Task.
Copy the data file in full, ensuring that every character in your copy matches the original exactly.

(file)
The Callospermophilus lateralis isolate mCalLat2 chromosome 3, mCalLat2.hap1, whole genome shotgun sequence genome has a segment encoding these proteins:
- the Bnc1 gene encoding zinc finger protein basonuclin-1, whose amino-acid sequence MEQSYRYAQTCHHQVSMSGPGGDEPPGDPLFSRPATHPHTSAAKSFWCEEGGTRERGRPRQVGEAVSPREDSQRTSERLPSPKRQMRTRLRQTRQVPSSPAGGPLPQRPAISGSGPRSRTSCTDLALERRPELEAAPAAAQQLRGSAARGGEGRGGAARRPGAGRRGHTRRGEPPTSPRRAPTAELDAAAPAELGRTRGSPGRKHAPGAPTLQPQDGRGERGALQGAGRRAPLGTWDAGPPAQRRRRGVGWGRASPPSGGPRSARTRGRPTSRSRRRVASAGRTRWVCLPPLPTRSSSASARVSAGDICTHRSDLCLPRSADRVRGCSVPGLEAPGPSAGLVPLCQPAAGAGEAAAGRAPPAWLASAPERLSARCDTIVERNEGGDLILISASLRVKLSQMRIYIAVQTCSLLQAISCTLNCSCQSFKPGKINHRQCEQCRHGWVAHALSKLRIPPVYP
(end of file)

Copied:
The Callospermophilus lateralis isolate mCalLat2 chromosome 3, mCalLat2.hap1, whole genome shotgun sequence genome has a segment encoding these proteins:
- the Bnc1 gene encoding zinc finger protein basonuclin-1, whose amino-acid sequence MEQSYRYAQTCHHQVSMSGPGGDEPPGDPLFSRPATHPHTSAAKSFWCEEGGTRERGRPRQVGEAVSPREDSQRTSERLPSPKRQMRTRLRQTRQVPSSPAGGPLPQRPAISGSGPRSRTSCTDLALERRPELEAAPAAAQQLRGSAARGGEGRGGAARRPGAGRRGHTRRGEPPTSPRRAPTAELDAAAPAELGRTRGSPGRKHAPGAPTLQPQDGRGERGALQGAGRRAPLGTWDAGPPAQRRRRGVGWGRASPPSGGPRSARTRGRPTSRSRRRVASAGRTRWVCLPPLPTRSSSASARVSAGDICTHRSDLCLPRSADRVRGCSVPGLEAPGPSAGLVPLCQPAAGAGEAAAGRAPPAWLASAPERLSARCDTIVERNEGGDLILISASLRVKLSQMRIYIAVQTCSLLQAISCTLNCSCQSFKPGKINHRQCEQCRHGWVAHALSKLRIPPVYP